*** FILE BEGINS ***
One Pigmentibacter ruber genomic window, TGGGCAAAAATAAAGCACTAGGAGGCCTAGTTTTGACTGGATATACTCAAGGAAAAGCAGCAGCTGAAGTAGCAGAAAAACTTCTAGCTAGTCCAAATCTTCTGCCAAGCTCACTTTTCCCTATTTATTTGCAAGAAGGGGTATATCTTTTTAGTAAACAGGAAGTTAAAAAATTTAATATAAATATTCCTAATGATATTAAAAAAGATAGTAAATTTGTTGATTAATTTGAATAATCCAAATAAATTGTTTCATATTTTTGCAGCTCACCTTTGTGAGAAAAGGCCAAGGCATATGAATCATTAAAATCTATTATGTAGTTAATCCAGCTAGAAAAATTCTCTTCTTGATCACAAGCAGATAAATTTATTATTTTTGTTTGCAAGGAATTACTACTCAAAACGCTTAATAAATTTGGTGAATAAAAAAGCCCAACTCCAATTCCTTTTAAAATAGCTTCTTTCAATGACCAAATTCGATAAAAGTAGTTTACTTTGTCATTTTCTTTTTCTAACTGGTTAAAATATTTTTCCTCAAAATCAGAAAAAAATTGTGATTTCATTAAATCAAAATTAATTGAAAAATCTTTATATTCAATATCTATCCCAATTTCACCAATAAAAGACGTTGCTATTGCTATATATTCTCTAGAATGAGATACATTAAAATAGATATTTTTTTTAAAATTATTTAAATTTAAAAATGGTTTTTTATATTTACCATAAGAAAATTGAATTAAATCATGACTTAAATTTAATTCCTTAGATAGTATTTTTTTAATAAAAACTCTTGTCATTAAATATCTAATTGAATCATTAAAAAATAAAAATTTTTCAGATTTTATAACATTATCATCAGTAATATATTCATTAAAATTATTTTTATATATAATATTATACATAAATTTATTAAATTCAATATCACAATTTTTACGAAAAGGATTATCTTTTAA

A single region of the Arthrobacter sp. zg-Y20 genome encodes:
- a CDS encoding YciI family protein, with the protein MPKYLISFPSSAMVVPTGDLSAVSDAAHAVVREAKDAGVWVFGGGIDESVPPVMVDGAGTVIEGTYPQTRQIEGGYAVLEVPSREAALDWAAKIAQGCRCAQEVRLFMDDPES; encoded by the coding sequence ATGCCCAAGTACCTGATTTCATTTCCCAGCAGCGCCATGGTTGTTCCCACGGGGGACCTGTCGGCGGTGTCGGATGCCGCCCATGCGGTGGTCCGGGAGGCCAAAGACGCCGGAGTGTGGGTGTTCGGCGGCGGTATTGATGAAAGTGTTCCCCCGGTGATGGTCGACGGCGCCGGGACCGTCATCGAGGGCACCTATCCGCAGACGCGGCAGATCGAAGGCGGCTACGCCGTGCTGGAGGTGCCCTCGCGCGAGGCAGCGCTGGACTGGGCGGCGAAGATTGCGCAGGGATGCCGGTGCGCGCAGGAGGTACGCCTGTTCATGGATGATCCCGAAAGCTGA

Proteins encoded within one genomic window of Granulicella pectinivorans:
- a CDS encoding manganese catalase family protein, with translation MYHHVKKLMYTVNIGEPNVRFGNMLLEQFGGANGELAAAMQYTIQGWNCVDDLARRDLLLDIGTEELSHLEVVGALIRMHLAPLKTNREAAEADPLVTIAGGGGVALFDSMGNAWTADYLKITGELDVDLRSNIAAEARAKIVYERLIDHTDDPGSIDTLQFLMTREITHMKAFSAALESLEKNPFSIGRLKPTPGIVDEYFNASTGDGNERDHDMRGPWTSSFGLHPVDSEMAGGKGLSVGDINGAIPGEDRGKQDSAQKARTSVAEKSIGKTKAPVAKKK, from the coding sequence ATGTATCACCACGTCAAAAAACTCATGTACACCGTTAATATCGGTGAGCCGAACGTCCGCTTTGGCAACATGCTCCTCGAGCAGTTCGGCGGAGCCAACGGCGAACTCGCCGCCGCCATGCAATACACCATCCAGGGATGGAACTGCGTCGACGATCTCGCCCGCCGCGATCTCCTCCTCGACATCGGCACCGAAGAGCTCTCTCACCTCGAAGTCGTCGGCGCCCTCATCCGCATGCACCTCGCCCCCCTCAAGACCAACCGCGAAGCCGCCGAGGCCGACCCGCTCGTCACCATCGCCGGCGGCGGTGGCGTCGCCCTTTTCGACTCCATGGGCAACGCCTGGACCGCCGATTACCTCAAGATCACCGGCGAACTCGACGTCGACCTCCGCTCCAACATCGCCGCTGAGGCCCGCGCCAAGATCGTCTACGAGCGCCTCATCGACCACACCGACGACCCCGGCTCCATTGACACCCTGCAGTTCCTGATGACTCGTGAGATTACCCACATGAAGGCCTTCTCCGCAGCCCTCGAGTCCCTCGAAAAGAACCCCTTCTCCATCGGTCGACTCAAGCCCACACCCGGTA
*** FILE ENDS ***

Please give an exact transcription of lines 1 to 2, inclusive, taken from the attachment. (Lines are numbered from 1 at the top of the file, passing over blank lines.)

One Pigmentibacter ruber genomic window, TGGGCAAAAATAAAGCACTAGGAGGCCTAGTTTTGACTGGATATACTCAAGGAAAAGCAGCAGCTGAAGTAGCAGAAAAACTTCTAGCTAGTCCAAATCTTCTGCCAAGCTCACTTTTCCCTATTTATTTGCAAGAAGGGGTATATCTTTTTAGTAAACAGGAAGTTAAAAAATTTAATATAAATATTCCTAATGATATTAAAAAAGATAGTAAATTTGTTGATTAATTTGAATAATCCAAATAAATTGTTTCATATTTTTGCAGCTCACCTTTGTGAGAAAAGGCCAAGGCATATGAATCATTAAAATCTATTATGTAGTTAATCCAGCTAGAAAAATTCTCTTCTTGATCACAAGCAGATAAATTTATTATTTTTGTTTGCAAGGAATTACTACTCAAAACGCTTAATAAATTTGGTGAATAAAAAAGCCCAACTCCAATTCCTTTTAAAATAGCTTCTTTCAATGACCAAATTCGATAAAAGTAGTTTACTTTGTCATTTTCTTTTTCTAACTGGTTAAAATATTTTTCCTCAAAATCAGAAAAAAATTGTGATTTCATTAAATCAAAATTAATTGAAAAATCTTTATATTCAATATCTATCCCAATTTCACCAATAAAAGACGTTGCTATTGCTATATATTCTCTAGAATGAGATACATTAAAATAGATATTTTTTTTAAAATTATTTAAATTTAAAAATGGTTTTTTATATTTACCATAAGAAAATTGAATTAAATCATGACTTAAATTTAATTCCTTAGATAGTATTTTTTTAATAAAAACTCTTGTCATTAAATATCTAATTGAATCATTAAAAAATAAAAATTTTTCAGATTTTATAACATTATCATCAGTAATATATTCATTAAAATTATTTTTATATATAATATTATACATAAATTTATTAAATTCAATATCACAATTTTTACGAAAAGGATTATCTTTTAA

A single region of the Arthrobacter sp. zg-Y20 genome encodes: